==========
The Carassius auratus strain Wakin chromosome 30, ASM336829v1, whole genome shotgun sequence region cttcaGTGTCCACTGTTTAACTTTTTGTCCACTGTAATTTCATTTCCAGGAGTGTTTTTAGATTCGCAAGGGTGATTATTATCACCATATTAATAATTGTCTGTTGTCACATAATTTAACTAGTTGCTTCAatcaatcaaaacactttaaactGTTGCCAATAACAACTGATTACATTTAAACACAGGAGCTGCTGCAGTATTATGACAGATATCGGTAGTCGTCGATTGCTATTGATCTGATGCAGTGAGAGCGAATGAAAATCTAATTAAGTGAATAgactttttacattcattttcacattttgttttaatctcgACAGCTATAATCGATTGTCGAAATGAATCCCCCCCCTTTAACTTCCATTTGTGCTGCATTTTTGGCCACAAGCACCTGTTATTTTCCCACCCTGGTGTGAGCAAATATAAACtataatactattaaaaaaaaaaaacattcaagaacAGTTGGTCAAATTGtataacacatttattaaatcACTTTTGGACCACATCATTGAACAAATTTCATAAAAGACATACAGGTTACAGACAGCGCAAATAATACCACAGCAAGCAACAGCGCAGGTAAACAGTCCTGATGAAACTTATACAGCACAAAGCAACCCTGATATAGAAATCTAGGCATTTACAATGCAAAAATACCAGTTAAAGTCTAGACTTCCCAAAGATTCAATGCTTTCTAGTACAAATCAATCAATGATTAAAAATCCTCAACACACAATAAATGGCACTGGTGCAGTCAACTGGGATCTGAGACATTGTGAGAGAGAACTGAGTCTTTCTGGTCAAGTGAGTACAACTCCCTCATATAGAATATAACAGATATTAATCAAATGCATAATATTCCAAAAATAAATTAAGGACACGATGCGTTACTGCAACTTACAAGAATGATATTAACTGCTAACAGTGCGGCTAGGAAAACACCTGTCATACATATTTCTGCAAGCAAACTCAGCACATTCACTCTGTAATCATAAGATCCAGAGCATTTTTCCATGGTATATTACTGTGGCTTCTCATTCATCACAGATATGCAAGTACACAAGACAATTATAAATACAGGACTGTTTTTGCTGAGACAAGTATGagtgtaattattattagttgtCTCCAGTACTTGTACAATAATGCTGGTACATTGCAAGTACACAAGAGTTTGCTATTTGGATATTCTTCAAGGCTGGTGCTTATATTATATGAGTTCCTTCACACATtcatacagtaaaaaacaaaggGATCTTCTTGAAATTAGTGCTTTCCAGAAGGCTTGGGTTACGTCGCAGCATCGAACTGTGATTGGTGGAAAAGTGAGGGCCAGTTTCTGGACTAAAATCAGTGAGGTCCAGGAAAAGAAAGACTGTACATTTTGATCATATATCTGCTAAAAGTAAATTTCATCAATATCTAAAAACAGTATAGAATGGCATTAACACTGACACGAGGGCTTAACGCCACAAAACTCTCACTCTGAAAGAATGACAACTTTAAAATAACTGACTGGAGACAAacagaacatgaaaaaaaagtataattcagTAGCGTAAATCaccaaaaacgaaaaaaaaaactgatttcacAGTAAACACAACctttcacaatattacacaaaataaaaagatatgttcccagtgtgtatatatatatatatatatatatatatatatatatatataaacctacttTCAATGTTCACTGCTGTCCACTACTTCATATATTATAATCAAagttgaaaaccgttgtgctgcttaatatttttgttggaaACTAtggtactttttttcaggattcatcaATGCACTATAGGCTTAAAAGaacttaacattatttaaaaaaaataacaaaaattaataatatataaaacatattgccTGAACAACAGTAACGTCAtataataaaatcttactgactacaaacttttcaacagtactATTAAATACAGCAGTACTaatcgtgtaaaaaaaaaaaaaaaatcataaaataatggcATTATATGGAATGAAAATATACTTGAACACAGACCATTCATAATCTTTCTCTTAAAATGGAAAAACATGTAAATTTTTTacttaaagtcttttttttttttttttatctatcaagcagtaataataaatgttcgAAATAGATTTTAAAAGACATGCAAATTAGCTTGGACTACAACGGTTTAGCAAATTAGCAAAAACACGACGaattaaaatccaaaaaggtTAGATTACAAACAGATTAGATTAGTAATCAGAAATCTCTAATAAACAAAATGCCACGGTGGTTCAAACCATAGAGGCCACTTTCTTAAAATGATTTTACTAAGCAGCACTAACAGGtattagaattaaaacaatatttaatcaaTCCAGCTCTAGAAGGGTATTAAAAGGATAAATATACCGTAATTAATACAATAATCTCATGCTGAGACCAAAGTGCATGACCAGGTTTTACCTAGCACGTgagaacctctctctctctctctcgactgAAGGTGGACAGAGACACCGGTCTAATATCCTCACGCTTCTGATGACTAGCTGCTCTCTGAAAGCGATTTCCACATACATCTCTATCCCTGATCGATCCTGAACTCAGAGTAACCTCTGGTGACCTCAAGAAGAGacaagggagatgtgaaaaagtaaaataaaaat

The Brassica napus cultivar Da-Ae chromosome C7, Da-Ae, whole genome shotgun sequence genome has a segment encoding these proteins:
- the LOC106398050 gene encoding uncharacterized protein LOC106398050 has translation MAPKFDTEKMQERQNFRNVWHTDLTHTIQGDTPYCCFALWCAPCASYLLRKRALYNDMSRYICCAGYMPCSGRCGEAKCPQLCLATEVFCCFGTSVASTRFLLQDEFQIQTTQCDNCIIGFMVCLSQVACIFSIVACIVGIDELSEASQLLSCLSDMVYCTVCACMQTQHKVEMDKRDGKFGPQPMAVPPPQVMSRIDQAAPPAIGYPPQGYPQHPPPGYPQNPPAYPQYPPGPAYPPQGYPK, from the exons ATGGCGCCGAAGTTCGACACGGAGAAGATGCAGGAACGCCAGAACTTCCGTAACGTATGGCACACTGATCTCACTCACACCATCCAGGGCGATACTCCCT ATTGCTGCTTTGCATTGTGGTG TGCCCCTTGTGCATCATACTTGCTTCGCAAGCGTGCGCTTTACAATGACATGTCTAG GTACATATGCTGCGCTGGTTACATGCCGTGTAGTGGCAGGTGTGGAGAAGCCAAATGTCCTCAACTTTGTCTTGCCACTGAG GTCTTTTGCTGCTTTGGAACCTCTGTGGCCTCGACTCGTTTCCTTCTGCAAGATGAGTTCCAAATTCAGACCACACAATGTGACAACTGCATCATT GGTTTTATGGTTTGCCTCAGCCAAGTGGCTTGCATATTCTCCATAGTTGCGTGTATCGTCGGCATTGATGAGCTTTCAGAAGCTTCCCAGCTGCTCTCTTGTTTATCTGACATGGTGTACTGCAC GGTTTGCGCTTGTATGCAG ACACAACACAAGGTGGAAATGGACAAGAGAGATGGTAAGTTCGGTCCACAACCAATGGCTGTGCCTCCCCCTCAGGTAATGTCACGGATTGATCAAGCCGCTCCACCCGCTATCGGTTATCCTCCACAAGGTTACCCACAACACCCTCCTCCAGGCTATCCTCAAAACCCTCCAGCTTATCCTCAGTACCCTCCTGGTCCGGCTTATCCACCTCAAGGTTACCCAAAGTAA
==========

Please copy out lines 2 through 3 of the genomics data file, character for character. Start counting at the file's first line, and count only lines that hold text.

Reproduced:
The Brassica napus cultivar Da-Ae chromosome C7, Da-Ae, whole genome shotgun sequence genome has a segment encoding these proteins:
- the LOC106398050 gene encoding uncharacterized protein LOC106398050 has translation MAPKFDTEKMQERQNFRNVWHTDLTHTIQGDTPYCCFALWCAPCASYLLRKRALYNDMSRYICCAGYMPCSGRCGEAKCPQLCLATEVFCCFGTSVASTRFLLQDEFQIQTTQCDNCIIGFMVCLSQVACIFSIVACIVGIDELSEASQLLSCLSDMVYCTVCACMQTQHKVEMDKRDGKFGPQPMAVPPPQVMSRIDQAAPPAIGYPPQGYPQHPPPGYPQNPPAYPQYPPGPAYPPQGYPK, from the exons ATGGCGCCGAAGTTCGACACGGAGAAGATGCAGGAACGCCAGAACTTCCGTAACGTATGGCACACTGATCTCACTCACACCATCCAGGGCGATACTCCCT ATTGCTGCTTTGCATTGTGGTG TGCCCCTTGTGCATCATACTTGCTTCGCAAGCGTGCGCTTTACAATGACATGTCTAG GTACATATGCTGCGCTGGTTACATGCCGTGTAGTGGCAGGTGTGGAGAAGCCAAATGTCCTCAACTTTGTCTTGCCACTGAG GTCTTTTGCTGCTTTGGAACCTCTGTGGCCTCGACTCGTTTCCTTCTGCAAGATGAGTTCCAAATTCAGACCACACAATGTGACAACTGCATCATT GGTTTTATGGTTTGCCTCAGCCAAGTGGCTTGCATATTCTCCATAGTTGCGTGTATCGTCGGCATTGATGAGCTTTCAGAAGCTTCCCAGCTGCTCTCTTGTTTATCTGACATGGTGTACTGCAC GGTTTGCGCTTGTATGCAG ACACAACACAAGGTGGAAATGGACAAGAGAGATGGTAAGTTCGGTCCACAACCAATGGCTGTGCCTCCCCCTCAGGTAATGTCACGGATTGATCAAGCCGCTCCACCCGCTATCGGTTATCCTCCACAAGGTTACCCACAACACCCTCCTCCAGGCTATCCTCAAAACCCTCCAGCTTATCCTCAGTACCCTCCTGGTCCGGCTTATCCACCTCAAGGTTACCCAAAGTAA